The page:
You have found the REAL problem with what some people refer to as an "Out The Door" price. Somehow, the term came into use fairly recently, but it really doesn't mean much from one buyer to the next, even though some may believe otherwise. I believe that most people who use the term are referring to the bottom line on the check that they end up writing. Tradeins are such a grey area (and meant to be so, by dealers) that they should not be used in comparisons between any two buyers' deals.
  • bobstbobst Posts: 1,783
    When we traded in our 1987 Taurus to get a new 1995 Honda, I offered to give them our Taurus and $13600 for the Honda. They did not accept.

    I went somewhere else and offered $13750, and they accepted. I wrote them a check for that amount and drove the new car home.

    Even if you are doing a trade, if you only discuss the final amount, it makes things much simpler.
  • mikefm58mikefm58 Posts: 2,882
    I see your point now and agree with you. OTD is the price that really counts but it is difficult to compare OTD prices from 2 geographically different areas.
    .
    One more point I'd like to make is to be real careful at contract signing time since the paper work does not mention "salesman and I agreed on an OTD price of $xxx". At my last purchase the dealer figured the sales tax wrong and "could have" come back at me for more money. The contract basically says "Price agreed on is $xxx". Then goes on to list the various state fees and says "if the dealer estimates these wrong, then dealer has the right to go back for the difference." Well if they made a mistake in figuring OTD price (on purpose or not), the customer could be stuck. Luckily for me, I was able to convince the dealer to honor the original OTD negotiated price.
  • mikefm58mikefm58 Posts: 2,882
    <<you still have to pay sales tax on the price of the car...your trade-in comes after.>>

    I think each state is a bit different. Here in Florida I don't pay sales tax on the dollar amount of my trade-in. So if my purchase price is $25K and my trade in is $10K, sales tax is figured on $15K.
  • manamalmanamal Posts: 434
    The thing with out the door, is (ideally) it should be the final number, including tax/tags/fees, etc. On one car, I made the mistake of negotiating the cost at 'car cost before tax'. I figured I knew what the tax rates were. Wel, the dealer added a $100 dollar fee which was 'tax administration fee'. I figured it was part of the tax. Nope.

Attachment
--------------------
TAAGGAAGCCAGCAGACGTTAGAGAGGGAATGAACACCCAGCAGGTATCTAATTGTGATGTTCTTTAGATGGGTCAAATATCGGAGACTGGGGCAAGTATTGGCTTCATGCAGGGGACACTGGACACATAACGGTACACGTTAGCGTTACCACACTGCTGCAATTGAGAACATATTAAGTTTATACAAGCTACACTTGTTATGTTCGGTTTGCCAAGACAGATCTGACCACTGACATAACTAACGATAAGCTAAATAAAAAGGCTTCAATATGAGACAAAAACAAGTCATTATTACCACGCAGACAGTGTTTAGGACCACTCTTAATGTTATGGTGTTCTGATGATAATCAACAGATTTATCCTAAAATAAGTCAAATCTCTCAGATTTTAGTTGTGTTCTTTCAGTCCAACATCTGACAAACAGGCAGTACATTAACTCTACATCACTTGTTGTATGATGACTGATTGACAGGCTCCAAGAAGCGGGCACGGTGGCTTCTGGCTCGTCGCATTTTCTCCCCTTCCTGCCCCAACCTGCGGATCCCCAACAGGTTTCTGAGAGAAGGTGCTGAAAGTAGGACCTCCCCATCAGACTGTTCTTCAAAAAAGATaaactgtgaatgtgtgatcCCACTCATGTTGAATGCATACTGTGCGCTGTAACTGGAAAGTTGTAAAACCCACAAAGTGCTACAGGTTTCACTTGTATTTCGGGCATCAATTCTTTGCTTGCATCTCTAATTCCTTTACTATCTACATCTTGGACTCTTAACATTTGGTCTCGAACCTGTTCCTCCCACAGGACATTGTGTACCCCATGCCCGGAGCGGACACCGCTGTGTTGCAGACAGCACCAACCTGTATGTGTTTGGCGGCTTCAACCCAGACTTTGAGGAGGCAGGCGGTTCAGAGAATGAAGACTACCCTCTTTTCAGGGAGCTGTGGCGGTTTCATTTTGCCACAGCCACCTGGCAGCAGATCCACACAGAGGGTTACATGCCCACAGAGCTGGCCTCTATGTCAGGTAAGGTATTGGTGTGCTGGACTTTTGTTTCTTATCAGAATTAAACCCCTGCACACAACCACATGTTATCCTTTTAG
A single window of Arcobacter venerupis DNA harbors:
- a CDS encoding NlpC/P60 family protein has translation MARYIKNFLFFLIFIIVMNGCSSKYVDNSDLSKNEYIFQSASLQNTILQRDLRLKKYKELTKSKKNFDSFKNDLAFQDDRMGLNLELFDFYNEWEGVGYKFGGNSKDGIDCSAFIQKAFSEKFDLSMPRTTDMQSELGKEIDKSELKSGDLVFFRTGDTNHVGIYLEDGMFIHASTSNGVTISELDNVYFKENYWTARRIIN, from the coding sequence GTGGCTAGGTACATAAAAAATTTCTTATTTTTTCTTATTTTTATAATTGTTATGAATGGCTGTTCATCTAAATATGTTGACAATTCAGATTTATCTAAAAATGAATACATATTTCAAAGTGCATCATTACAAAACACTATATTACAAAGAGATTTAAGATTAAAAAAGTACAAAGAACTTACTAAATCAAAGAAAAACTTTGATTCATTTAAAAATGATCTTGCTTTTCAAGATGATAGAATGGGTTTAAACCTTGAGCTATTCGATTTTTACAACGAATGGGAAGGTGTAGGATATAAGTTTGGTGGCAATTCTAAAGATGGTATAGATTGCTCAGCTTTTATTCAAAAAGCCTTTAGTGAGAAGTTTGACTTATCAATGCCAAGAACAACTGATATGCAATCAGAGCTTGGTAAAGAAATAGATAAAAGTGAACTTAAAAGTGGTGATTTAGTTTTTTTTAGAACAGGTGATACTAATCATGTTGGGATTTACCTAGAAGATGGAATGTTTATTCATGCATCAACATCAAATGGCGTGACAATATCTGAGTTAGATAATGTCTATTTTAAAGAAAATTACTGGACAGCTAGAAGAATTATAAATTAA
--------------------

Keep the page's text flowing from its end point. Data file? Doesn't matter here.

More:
This was 12 yrs ago.
  • mirthmirth Posts: 1,212
    blane - I disagree that '$xxx above invoice' is useful in the forums. In that case I want to know the actual price paid on the car (the number). It's relatively impossible to understand what a particular poster's idea of 'invoice' is. Is it the number that Edmunds pops out? Is it the Edmunds number plus the manufacturer advertising costs added in? Did the dealer tell the customer that the doc fee was part of the invoice? You can't know, so when someone posts 'I got $xxx above invoice!' it means nothing to me.

    I agree with you that the OTD price wouldn't mean much here either as a research tool because of local variables. But I definitely use it when shopping.
  • blaneblane Posts: 2,017
    mirth:

    "Invoice" should be something very specific. The Edmunds "Invoice" price should equate to the actual price that a dealer pays, as invoiced to him by the manufacturer. This is also referred to as the "Tissue" price. It's the price printed on the tissue, or invoice.

    The advertising costs that are incurred by the dealer are not "manufacturer advertising costs". Rather, they are the regional costs that a dealer pays to a local dealer group to participate in regional radio, TV or print advertising. Such costs vary significantly by geographic market.

    If the dealer refuses to show you the actual (or photocopy of the) invoice for a specific vehicle, I'd recommend that you say "Thanks for your time, goodbye."
  • mirthmirth Posts: 1,212
    Blane - mostly I agree with you about your definition above (not 100%, but mostly). I'm just saying that when a person posts on these boards about "invoice", I have no idea what definition they are using - yours, invoice with ad fees, invoice with ALL fees, etc. So when someone posts "$XXX over invoice" it doesn't tell me anything because not everyone has agreed to your definition.

    And by the way, there are indeed "manufacturer" ad costs for some makes, which vary from region to region, not just regional dealer groups (like Toyota's SET). Those belong on the invoice. But it doesn't matter because if you don't want to pay them then don't include them in your offer.
  • blh7068blh7068 Posts: 375
    "but it really doesn't mean much from one buyer to the next,..."

    So an example of what you are saying would be comparing buyer A's purchase in California to buyer B (same car)in Texas?

    Well in that case, what you say concerning an OTD offer would apply.

    The educated consumer will/should find out all applicable fees that are added to the agreed price of the car. He or she will do the math and come up with an OTD offer. He or she will also know that comparing OTD's in different geographic areas(in your example)is not useful due to differing tax structures, dealer fees, market adjustments, etc.

    "...even though some may believe otherwise"

    Arming oneself with the correct knowledge will take care of that.
  • isellhondasisellhondas Issaquah WashingtonPosts: 19,670
    Who thinks it's RUDE to ask a merchant, any merchant to show them a copy of their invoice?

    I'm shopping for a hot tub...

    " I would like to see a copy of your invoice"

    " Sorry sir, we don't do this"

    " Well, thank you for your time...good bye"

    I mean, all of this information is readilly avaliable anyway.

    Maybe I grew up in a different time or something...
  • landru2landru2 Posts: 638
    If a deal is at the point where the customer needs to be "proven" what invoice is, the deal is as good as dead anyway. I gave up doing that long ago. No one ever believes what the invoice says anyway. All it does is set the guy up to buy at a competitor where he won't have to lose face by admitting that what thought was invoice was wrong.